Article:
|This is an American graph - the trend here is similar.|
Back when Adam played second row for Valleys (1971 to be precise) and I started teaching in special schools, to encounter a child with Autism was a rare event.
From memory, in the school where I worked at the time, with an enrolment of about 70, there was one. He was also profoundly deaf, so some of the non-communicative behaviours he exhibited may have been as much a function of his hearing loss, as of Autism.
Contrast that with the situation these days. When I retired as a special school principal in 2005, over a third of my school population was classified as being on the spectrum*.
It's over diagnosis, I hear you say.
Perhaps - there is a process available (called Verification in Queensland) which identifies these kids, gets them diagnosed, and acquires additional resources to support them in their schools. Indeed, a large part of the work I do is guiding schools through these processes. Sometimes I feel more like an auditor than a teacher.
Other states have similar protocols.
Having said that seeking to support these children inevitably results in more of them being identified, but there's much more than over diagnosis happening, if it's happening at all.
There are simply more of these kids around. Anyone who has been at the chalk face as long as I have (over forty years) will tell you that. It's also backed up in the research. The incidence rate keeps rising.
So what's going on?
Is it diet? Has the advent of supermarkets and the necessity to apply preservatives to food which is going to sit on the shelf for a while having a cumulative effect?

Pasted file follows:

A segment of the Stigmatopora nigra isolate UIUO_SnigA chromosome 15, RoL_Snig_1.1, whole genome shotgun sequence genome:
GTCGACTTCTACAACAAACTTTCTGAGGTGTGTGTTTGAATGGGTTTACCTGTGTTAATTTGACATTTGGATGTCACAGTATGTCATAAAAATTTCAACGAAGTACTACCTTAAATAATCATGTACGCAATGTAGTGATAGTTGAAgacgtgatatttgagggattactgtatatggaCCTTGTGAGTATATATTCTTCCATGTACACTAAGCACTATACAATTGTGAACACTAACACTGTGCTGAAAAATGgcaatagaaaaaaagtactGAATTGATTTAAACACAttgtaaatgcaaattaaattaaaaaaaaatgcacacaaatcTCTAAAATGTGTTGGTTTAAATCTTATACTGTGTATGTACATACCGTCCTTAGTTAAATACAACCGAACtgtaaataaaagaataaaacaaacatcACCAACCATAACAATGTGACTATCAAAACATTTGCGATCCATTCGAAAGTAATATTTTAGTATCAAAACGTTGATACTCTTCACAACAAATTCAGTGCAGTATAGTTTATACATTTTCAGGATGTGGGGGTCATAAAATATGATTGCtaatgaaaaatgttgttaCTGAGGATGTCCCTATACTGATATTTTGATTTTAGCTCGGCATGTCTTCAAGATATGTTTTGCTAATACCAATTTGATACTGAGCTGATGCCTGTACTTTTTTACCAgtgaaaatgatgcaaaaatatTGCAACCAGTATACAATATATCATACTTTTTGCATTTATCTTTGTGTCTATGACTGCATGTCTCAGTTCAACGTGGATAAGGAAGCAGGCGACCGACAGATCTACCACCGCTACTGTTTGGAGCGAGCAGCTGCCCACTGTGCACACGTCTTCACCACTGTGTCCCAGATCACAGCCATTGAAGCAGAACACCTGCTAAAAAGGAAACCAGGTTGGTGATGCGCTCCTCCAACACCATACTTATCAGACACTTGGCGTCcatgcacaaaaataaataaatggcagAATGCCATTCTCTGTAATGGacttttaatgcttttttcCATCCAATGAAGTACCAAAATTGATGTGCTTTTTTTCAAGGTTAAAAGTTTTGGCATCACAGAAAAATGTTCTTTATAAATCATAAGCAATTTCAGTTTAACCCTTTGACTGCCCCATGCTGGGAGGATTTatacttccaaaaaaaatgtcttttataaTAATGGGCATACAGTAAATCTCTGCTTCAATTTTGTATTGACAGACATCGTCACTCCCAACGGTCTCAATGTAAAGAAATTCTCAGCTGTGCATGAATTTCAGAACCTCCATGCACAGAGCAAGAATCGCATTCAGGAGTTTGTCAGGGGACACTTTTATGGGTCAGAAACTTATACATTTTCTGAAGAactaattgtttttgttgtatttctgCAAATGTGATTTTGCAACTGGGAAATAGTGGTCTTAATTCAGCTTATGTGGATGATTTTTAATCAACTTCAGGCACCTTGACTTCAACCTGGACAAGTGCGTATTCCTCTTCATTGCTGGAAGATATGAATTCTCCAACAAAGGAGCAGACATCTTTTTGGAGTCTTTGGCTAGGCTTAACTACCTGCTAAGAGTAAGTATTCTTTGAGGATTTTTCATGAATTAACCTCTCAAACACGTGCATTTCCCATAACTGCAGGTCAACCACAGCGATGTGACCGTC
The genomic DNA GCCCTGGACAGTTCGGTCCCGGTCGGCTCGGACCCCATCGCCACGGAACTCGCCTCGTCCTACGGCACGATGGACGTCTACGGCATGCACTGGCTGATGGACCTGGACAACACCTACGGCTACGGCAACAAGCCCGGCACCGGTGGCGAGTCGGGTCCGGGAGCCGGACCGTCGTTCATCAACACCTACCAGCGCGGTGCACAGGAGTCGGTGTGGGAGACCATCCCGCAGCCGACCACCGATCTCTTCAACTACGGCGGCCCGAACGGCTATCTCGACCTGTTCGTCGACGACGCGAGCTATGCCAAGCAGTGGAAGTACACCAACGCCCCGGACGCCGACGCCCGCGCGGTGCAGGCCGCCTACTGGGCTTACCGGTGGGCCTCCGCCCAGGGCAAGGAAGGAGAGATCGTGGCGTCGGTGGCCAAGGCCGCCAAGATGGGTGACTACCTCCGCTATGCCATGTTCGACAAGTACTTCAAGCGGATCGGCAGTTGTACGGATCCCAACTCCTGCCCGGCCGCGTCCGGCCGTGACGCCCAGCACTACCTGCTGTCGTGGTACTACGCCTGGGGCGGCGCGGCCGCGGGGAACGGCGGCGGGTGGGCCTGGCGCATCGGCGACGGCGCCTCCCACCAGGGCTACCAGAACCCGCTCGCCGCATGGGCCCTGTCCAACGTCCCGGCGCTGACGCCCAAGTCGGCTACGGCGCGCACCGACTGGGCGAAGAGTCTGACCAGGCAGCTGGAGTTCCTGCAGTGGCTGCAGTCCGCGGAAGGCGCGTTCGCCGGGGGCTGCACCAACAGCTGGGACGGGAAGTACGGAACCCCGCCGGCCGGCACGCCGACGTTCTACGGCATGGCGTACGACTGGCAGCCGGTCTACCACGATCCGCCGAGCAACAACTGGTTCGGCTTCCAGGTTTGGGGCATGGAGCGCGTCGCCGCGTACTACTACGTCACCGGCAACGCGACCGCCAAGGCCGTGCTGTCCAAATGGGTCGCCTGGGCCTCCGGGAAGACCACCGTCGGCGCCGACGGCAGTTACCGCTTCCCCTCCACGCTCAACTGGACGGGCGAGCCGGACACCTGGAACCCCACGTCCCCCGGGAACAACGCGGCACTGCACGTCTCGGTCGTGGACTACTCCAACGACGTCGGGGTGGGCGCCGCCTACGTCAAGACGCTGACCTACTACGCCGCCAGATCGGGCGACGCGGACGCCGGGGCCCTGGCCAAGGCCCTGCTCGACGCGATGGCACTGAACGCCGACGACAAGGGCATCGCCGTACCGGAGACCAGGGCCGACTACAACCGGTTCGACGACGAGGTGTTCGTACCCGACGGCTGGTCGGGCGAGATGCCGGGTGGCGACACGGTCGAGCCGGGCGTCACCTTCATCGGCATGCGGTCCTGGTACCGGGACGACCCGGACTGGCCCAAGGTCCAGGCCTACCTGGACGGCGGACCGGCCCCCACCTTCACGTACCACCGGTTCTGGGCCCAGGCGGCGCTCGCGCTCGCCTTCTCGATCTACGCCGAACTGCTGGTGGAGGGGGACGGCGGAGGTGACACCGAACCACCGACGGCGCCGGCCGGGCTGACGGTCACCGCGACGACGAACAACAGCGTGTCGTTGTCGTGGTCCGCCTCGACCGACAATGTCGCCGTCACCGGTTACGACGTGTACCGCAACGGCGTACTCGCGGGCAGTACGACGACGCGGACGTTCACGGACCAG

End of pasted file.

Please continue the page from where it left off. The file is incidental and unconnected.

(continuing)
Is it lifestyle? Is the exposure of the developing brain to screens rather than parental care an issue? Is the fact that many children these days spend less time in those vital years between age one and four communicating with their parents because of work commitments having an influence?
Are we so worried about childhood security that we don't allow our kids to bounce off the physical environment in the fashion that I did when I was growing up in the bush? Does this "cotton woolling" of the developing body (and the developing brain) prevent the normal development of the nervous system? We're only just beginning to appreciate the importance of the role that sensory integration has in both social and intellectual development.
And yet, there are so many kids who have had early childhoods that feature all these normal developmental exposures who are profoundly affected. How do you explain the phenomenon of children reared in identical family situations to their siblings presenting with Autism, when these siblings do not?
Does pollution, especially from vehicle exhausts, have anything to do with it?
I could go on - there are so many questions.
The point is, something has changed, the incidence rate is increasing at an alarming rate, and we need to spend some serious research money on this problem before the costs of not doing so come back to bite us.
"Us" being schools and parents all over the country.
*Spectrum - diagnosing Autism is subjective - the DSM - V describes a range or band of individuals who can be diagnosed.